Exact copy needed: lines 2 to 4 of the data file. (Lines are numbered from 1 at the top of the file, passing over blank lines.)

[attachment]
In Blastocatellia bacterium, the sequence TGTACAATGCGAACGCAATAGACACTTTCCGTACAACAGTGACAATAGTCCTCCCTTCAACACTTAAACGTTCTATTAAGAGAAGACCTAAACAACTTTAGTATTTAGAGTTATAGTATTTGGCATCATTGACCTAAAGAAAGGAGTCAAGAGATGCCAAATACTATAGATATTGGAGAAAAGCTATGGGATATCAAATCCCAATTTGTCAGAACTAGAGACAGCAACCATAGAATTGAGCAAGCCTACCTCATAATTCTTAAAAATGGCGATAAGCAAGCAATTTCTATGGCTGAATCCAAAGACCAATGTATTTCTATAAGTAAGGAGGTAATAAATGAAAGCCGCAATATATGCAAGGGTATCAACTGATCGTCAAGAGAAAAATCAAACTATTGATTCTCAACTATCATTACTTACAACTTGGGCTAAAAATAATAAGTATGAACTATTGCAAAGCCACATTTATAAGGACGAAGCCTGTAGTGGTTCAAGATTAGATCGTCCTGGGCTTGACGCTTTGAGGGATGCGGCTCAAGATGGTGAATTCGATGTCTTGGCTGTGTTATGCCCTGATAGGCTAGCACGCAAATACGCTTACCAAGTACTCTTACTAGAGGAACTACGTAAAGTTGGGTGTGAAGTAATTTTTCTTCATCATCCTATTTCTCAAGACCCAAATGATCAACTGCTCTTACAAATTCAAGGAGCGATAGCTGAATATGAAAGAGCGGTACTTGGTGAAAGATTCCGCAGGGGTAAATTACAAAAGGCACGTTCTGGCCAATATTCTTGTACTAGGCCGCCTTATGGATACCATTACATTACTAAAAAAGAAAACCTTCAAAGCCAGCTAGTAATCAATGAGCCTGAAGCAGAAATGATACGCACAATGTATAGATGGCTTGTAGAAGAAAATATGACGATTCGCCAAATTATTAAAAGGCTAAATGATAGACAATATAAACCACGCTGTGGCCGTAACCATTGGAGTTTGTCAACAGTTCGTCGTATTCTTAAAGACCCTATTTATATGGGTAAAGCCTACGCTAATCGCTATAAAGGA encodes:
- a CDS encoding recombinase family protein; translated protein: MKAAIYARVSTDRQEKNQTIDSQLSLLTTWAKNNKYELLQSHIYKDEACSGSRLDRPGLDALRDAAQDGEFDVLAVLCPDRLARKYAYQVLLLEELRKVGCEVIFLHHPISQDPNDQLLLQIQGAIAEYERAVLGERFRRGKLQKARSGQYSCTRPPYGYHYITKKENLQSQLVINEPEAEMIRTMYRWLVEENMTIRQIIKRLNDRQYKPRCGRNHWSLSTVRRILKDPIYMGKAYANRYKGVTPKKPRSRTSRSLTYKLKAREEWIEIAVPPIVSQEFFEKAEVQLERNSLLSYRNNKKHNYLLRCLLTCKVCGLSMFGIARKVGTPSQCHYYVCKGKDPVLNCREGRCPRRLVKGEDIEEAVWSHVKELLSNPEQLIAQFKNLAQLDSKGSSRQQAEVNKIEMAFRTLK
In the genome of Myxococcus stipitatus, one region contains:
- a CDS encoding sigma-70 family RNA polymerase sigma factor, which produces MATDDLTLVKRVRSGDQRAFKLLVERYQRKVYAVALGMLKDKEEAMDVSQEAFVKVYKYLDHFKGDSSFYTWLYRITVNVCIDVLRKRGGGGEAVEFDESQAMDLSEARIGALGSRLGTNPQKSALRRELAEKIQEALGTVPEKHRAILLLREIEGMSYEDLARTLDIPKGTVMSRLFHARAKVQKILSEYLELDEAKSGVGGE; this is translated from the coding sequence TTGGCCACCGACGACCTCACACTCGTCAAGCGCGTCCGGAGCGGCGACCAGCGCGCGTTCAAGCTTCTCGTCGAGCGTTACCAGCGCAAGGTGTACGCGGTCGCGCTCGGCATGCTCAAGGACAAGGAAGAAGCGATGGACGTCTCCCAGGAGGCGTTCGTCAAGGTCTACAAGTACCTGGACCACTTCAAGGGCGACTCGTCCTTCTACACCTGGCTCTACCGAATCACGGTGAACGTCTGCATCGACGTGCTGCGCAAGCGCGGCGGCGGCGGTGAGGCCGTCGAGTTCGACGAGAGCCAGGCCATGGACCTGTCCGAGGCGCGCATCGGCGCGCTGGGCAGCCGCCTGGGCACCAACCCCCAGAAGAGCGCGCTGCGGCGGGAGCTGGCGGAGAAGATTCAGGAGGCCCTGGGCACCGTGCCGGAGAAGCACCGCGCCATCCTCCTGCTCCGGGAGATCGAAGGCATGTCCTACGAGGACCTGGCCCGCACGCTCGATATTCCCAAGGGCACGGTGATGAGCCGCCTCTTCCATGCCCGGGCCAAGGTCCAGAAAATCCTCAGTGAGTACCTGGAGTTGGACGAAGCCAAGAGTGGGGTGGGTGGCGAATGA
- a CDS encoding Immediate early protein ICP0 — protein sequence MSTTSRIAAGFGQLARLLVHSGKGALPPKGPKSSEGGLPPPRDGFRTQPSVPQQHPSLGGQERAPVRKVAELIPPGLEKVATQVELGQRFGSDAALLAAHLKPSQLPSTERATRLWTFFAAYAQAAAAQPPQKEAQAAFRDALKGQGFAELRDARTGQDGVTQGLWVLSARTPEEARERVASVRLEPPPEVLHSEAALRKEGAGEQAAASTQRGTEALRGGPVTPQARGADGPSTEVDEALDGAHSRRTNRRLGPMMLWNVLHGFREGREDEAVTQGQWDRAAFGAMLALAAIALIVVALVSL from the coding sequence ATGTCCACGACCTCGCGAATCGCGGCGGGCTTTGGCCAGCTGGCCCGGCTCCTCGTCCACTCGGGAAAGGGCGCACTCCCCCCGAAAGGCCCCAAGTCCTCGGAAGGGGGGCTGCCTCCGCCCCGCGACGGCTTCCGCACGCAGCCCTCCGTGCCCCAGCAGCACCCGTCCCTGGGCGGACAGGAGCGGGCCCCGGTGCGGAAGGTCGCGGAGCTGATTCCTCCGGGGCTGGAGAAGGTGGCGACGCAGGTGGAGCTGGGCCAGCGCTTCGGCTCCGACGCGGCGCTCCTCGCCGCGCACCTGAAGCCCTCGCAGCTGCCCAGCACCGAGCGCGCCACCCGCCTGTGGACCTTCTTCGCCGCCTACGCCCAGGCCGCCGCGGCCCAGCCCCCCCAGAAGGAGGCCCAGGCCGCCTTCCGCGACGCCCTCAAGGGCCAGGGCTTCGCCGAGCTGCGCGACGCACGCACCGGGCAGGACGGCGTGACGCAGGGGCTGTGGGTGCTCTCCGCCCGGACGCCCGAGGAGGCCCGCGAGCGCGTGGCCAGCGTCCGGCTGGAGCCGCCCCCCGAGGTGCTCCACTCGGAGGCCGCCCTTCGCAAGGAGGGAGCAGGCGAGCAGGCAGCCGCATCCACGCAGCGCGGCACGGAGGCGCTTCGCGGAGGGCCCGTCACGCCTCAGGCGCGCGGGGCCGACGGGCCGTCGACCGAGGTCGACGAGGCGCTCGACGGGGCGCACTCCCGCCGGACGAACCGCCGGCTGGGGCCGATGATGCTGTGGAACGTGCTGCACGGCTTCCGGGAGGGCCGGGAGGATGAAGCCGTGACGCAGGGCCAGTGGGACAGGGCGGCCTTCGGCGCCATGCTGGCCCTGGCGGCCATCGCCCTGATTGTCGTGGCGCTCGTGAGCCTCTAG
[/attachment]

- a CDS encoding recombinase family protein; translated protein: MKAAIYARVSTDRQEKNQTIDSQLSLLTTWAKNNKYELLQSHIYKDEACSGSRLDRPGLDALRDAAQDGEFDVLAVLCPDRLARKYAYQVLLLEELRKVGCEVIFLHHPISQDPNDQLLLQIQGAIAEYERAVLGERFRRGKLQKARSGQYSCTRPPYGYHYITKKENLQSQLVINEPEAEMIRTMYRWLVEENMTIRQIIKRLNDRQYKPRCGRNHWSLSTVRRILKDPIYMGKAYANRYKGVTPKKPRSRTSRSLTYKLKAREEWIEIAVPPIVSQEFFEKAEVQLERNSLLSYRNNKKHNYLLRCLLTCKVCGLSMFGIARKVGTPSQCHYYVCKGKDPVLNCREGRCPRRLVKGEDIEEAVWSHVKELLSNPEQLIAQFKNLAQLDSKGSSRQQAEVNKIEMAFRTLK
In the genome of Myxococcus stipitatus, one region contains:
- a CDS encoding sigma-70 family RNA polymerase sigma factor, which produces MATDDLTLVKRVRSGDQRAFKLLVERYQRKVYAVALGMLKDKEEAMDVSQEAFVKVYKYLDHFKGDSSFYTWLYRITVNVCIDVLRKRGGGGEAVEFDESQAMDLSEARIGALGSRLGTNPQKSALRRELAEKIQEALGTVPEKHRAILLLREIEGMSYEDLARTLDIPKGTVMSRLFHARAKVQKILSEYLELDEAKSGVGGE; this is translated from the coding sequence TTGGCCACCGACGACCTCACACTCGTCAAGCGCGTCCGGAGCGGCGACCAGCGCGCGTTCAAGCTTCTCGTCGAGCGTTACCAGCGCAAGGTGTACGCGGTCGCGCTCGGCATGCTCAAGGACAAGGAAGAAGCGATGGACGTCTCCCAGGAGGCGTTCGTCAAGGTCTACAAGTACCTGGACCACTTCAAGGGCGACTCGTCCTTCTACACCTGGCTCTACCGAATCACGGTGAACGTCTGCATCGACGTGCTGCGCAAGCGCGGCGGCGGCGGTGAGGCCGTCGAGTTCGACGAGAGCCAGGCCATGGACCTGTCCGAGGCGCGCATCGGCGCGCTGGGCAGCCGCCTGGGCACCAACCCCCAGAAGAGCGCGCTGCGGCGGGAGCTGGCGGAGAAGATTCAGGAGGCCCTGGGCACCGTGCCGGAGAAGCACCGCGCCATCCTCCTGCTCCGGGAGATCGAAGGCATGTCCTACGAGGACCTGGCCCGCACGCTCGATATTCCCAAGGGCACGGTGATGAGCCGCCTCTTCCATGCCCGGGCCAAGGTCCAGAAAATCCTCAGTGAGTACCTGGAGTTGGACGAAGCCAAGAGTGGGGTGGGTGGCGAATGA